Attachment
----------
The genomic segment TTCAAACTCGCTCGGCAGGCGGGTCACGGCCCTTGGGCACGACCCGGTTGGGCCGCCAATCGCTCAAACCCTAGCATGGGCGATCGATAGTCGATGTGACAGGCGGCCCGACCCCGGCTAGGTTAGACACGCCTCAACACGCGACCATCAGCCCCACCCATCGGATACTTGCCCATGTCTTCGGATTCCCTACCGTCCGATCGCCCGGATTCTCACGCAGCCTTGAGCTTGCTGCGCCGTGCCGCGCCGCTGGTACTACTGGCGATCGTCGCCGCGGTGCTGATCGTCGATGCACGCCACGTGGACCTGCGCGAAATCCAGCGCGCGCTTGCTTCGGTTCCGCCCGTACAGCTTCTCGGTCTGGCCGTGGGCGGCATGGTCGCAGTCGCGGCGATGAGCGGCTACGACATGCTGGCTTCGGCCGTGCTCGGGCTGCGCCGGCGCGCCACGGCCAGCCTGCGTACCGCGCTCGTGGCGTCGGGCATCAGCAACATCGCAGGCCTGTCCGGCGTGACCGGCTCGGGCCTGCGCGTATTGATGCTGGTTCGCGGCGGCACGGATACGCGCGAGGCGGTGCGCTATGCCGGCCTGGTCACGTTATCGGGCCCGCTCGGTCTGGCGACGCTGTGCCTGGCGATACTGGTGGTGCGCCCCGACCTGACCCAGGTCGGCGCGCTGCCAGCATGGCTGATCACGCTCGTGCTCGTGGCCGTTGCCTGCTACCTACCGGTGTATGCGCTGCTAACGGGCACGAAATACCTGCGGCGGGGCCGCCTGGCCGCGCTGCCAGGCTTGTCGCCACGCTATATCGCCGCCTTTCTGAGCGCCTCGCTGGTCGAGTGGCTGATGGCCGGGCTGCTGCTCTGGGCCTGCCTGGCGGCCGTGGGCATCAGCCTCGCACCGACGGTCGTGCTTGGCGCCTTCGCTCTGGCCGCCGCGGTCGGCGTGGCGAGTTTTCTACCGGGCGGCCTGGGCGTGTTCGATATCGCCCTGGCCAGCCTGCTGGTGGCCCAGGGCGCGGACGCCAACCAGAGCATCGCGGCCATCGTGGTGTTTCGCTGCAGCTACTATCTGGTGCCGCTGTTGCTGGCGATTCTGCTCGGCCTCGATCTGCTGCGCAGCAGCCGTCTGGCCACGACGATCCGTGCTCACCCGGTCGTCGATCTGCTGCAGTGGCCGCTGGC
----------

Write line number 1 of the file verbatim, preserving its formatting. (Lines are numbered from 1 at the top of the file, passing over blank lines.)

The genomic segment TTCAAACTCGCTCGGCAGGCGGGTCACGGCCCTTGGGCACGACCCGGTTGGGCCGCCAATCGCTCAAACCCTAGCATGGGCGATCGATAGTCGATGTGACAGGCGGCCCGACCCCGGCTAGGTTAGACACGCCTCAACACGCGACCATCAGCCCCACCCATCGGATACTTGCCCATGTCTTCGGATTCCCTACCGTCCGATCGCCCGGATTCTCACGCAGCCTTGAGCTTGCTGCGCCGTGCCGCGCCGCTGGTACTACTGGCGATCGTCGCCGCGGTGCTGATCGTCGATGCACGCCACGTGGACCTGCGCGAAATCCAGCGCGCGCTTGCTTCGGTTCCGCCCGTACAGCTTCTCGGTCTGGCCGTGGGCGGCATGGTCGCAGTCGCGGCGATGAGCGGCTACGACATGCTGGCTTCGGCCGTGCTCGGGCTGCGCCGGCGCGCCACGGCCAGCCTGCGTACCGCGCTCGTGGCGTCGGGCATCAGCAACATCGCAGGCCTGTCCGGCGTGACCGGCTCGGGCCTGCGCGTATTGATGCTGGTTCGCGGCGGCACGGATACGCGCGAGGCGGTGCGCTATGCCGGCCTGGTCACGTTATCGGGCCCGCTCGGTCTGGCGACGCTGTGCCTGGCGATACTGGTGGTGCGCCCCGACCTGACCCAGGTCGGCGCGCTGCCAGCATGGCTGATCACGCTCGTGCTCGTGGCCGTTGCCTGCTACCTACCGGTGTATGCGCTGCTAACGGGCACGAAATACCTGCGGCGGGGCCGCCTGGCCGCGCTGCCAGGCTTGTCGCCACGCTATATCGCCGCCTTTCTGAGCGCCTCGCTGGTCGAGTGGCTGATGGCCGGGCTGCTGCTCTGGGCCTGCCTGGCGGCCGTGGGCATCAGCCTCGCACCGACGGTCGTGCTTGGCGCCTTCGCTCTGGCCGCCGCGGTCGGCGTGGCGAGTTTTCTACCGGGCGGCCTGGGCGTGTTCGATATCGCCCTGGCCAGCCTGCTGGTGGCCCAGGGCGCGGACGCCAACCAGAGCATCGCGGCCATCGTGGTGTTTCGCTGCAGCTACTATCTGGTGCCGCTGTTGCTGGCGATTCTGCTCGGCCTCGATCTGCTGCGCAGCAGCCGTCTGGCCACGACGATCCGTGCTCACCCGGTCGTCGATCTGCTGCAGTGGCCGCTGGC